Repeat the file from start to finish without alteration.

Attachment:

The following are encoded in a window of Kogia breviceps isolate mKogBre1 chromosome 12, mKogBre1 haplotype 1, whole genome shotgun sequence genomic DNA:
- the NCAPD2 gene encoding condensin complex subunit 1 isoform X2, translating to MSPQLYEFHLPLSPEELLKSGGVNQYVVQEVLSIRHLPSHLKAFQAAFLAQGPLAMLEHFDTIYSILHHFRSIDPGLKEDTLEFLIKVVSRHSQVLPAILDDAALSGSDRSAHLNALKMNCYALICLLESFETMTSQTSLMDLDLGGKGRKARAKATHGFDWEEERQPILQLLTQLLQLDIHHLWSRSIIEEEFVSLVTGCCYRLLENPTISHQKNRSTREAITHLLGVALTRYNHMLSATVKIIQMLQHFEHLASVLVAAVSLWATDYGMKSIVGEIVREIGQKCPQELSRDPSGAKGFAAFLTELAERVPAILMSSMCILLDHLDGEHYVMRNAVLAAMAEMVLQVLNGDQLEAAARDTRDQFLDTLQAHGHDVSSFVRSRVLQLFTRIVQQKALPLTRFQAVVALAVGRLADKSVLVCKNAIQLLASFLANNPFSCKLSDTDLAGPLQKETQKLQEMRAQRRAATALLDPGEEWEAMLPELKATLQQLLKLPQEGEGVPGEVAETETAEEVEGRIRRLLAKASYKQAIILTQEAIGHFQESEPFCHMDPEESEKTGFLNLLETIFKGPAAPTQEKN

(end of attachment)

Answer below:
The following are encoded in a window of Kogia breviceps isolate mKogBre1 chromosome 12, mKogBre1 haplotype 1, whole genome shotgun sequence genomic DNA:
- the NCAPD2 gene encoding condensin complex subunit 1 isoform X2, translating to MSPQLYEFHLPLSPEELLKSGGVNQYVVQEVLSIRHLPSHLKAFQAAFLAQGPLAMLEHFDTIYSILHHFRSIDPGLKEDTLEFLIKVVSRHSQVLPAILDDAALSGSDRSAHLNALKMNCYALICLLESFETMTSQTSLMDLDLGGKGRKARAKATHGFDWEEERQPILQLLTQLLQLDIHHLWSRSIIEEEFVSLVTGCCYRLLENPTISHQKNRSTREAITHLLGVALTRYNHMLSATVKIIQMLQHFEHLASVLVAAVSLWATDYGMKSIVGEIVREIGQKCPQELSRDPSGAKGFAAFLTELAERVPAILMSSMCILLDHLDGEHYVMRNAVLAAMAEMVLQVLNGDQLEAAARDTRDQFLDTLQAHGHDVSSFVRSRVLQLFTRIVQQKALPLTRFQAVVALAVGRLADKSVLVCKNAIQLLASFLANNPFSCKLSDTDLAGPLQKETQKLQEMRAQRRAATALLDPGEEWEAMLPELKATLQQLLKLPQEGEGVPGEVAETETAEEVEGRIRRLLAKASYKQAIILTQEAIGHFQESEPFCHMDPEESEKTGFLNLLETIFKGPAAPTQEKN